As we move along through this virus-infected year, it is becoming clear that several critical oppositions are developing. Prime examples include big companies versus small companies; employed versus unemployed; and the stock market versus the economy.
The enormous financial stress of the pandemic has fallen hardest on those with the leanest resources. That’s true for both companies and families. The biggest companies with the most substantial resources are well positioned to weather this storm. Smaller companies, however, tend to have limited reserves, which means that many will not survive. Although others will someday replace them, it will take time, which suggests that the big companies will get even bigger and end up net ahead.
The situation for families is more complicated. Less affluent families must survive since there will be mouths to feed. Temporary fixes, whether for a few weeks or months, will not be enough.
As the millions of unemployed search for work, they will be confronting a continuation of a trend that’s been under way for years: the elimination of human workers from U.S. factories. The main reason is automation, not the transfer of jobs to countries where labor rates are much lower, but the effect is the same either way.
Given our ongoing concerns about keeping factories humming while keeping workers safe, one can bet that the trend toward automation will only accelerate. From the perspective of safety, this is good news. But from the perspective of job availability, it’s one more reason why the current extraordinary level of unemployment is extremely disturbing.
With 35-plus million folks now unemployed, the specter of a 20% unemployment rate may be the biggest problem we will be facing. Recent news reports suggested that 80% of those unemployed considered their layoffs temporary, but that optimism is probably misplaced. Why? Because a substantial share of this group was probably working for companies that will no longer be around.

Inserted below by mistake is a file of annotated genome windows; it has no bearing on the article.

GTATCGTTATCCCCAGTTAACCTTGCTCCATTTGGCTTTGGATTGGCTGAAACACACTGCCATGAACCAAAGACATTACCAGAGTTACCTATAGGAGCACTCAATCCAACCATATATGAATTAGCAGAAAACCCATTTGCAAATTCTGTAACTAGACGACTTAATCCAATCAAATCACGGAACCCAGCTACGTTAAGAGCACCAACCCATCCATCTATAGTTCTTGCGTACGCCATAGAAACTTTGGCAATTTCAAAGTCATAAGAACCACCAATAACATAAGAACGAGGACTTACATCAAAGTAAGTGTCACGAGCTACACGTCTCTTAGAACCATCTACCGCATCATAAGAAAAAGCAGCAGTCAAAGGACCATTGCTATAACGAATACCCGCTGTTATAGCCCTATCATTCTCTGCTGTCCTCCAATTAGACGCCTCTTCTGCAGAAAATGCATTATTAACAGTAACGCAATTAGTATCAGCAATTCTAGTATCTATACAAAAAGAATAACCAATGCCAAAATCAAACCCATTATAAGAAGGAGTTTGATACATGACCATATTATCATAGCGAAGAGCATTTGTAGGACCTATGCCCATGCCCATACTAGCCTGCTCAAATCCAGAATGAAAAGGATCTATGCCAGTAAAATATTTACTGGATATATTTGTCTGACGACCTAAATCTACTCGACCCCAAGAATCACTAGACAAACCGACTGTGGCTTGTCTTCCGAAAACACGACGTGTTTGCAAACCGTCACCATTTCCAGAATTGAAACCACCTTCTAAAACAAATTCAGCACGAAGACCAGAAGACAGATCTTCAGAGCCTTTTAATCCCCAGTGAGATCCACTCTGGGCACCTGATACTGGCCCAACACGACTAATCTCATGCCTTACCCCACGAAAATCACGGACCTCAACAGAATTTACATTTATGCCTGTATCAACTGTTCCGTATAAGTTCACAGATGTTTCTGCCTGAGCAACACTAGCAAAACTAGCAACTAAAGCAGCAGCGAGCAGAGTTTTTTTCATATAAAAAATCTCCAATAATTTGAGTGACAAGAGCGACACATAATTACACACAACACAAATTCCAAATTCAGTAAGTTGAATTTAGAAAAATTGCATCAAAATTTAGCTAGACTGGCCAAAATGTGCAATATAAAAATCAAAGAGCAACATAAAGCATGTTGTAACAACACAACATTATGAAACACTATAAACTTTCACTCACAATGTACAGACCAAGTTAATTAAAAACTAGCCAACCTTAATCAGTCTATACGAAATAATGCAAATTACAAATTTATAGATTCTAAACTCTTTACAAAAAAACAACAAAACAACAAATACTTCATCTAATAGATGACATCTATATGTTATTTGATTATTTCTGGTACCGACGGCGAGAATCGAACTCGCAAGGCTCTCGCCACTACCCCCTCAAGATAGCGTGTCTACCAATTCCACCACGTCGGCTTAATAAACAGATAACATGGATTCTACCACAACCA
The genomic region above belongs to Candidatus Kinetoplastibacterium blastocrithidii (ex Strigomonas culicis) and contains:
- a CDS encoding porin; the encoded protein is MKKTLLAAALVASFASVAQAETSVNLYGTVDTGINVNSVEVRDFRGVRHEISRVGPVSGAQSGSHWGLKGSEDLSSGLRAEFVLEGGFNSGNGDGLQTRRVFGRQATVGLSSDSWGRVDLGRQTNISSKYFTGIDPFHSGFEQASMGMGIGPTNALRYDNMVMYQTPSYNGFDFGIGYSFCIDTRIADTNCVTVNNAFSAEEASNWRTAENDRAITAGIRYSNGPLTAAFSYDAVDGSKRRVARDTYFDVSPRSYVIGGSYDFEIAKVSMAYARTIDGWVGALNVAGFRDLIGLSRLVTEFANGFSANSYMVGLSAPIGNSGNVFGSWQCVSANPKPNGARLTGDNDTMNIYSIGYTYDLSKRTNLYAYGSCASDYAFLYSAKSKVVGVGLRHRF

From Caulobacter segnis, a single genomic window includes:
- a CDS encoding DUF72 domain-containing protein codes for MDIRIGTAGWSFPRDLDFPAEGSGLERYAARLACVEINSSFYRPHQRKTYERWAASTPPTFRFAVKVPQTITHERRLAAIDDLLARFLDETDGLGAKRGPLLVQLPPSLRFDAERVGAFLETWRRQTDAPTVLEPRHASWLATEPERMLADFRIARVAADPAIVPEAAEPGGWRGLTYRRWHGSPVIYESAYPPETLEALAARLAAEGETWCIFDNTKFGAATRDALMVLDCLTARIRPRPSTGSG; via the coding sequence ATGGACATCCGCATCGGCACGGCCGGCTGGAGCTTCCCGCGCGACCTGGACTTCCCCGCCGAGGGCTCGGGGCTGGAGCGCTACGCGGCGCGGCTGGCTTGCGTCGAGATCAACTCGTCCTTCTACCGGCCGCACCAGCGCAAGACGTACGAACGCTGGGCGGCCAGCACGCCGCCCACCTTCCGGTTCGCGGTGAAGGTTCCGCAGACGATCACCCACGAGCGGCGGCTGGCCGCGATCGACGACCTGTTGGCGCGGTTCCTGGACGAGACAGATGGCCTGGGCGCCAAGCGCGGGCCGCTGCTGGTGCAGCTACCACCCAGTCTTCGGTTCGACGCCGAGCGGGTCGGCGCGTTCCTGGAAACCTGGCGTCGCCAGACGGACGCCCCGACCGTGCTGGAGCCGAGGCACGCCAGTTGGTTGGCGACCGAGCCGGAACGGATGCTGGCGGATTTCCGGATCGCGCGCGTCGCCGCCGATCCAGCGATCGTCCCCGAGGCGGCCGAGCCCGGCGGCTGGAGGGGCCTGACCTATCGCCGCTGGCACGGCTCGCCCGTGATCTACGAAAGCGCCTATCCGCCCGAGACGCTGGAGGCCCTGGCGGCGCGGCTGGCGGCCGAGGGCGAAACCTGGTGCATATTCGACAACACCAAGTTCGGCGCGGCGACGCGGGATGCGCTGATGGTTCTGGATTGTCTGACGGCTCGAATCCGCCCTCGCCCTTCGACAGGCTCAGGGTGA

The numbers of unemployed with remain unusually high for years. One remedy might be a massive infrastructure program, akin to the WPA of the 1930s. Whether that would be saleable politically is another story.
Another approach could be a nationwide training curriculum to develop the skills needed for the tasks of our new normal business world.
In the absence of measures of magnitude such as these, millions of unemployed people will become increasingly desperate, leading to violence and crime.
Meanwhile, there is a disconnect between the behavior of the stock market and the reality of the economy. Stock prices continue to rebound while corporate profits vanish. Larger companies will benefit from the disappearance of smaller competitors, gain during this difficult period, and enjoy a deserved increase in the price of their shares.
To the extent that the stock market averages are disproportionately influenced by the successes of the largest companies, there is a basis for the recent recovery we have seen. Let us hope these market leaders can take up enough slack to provide increased day-to-day stability as we move ahead and also that new smaller businesses able to provide millions of jobs will flourish again.
N. Russell Wayne, CFP®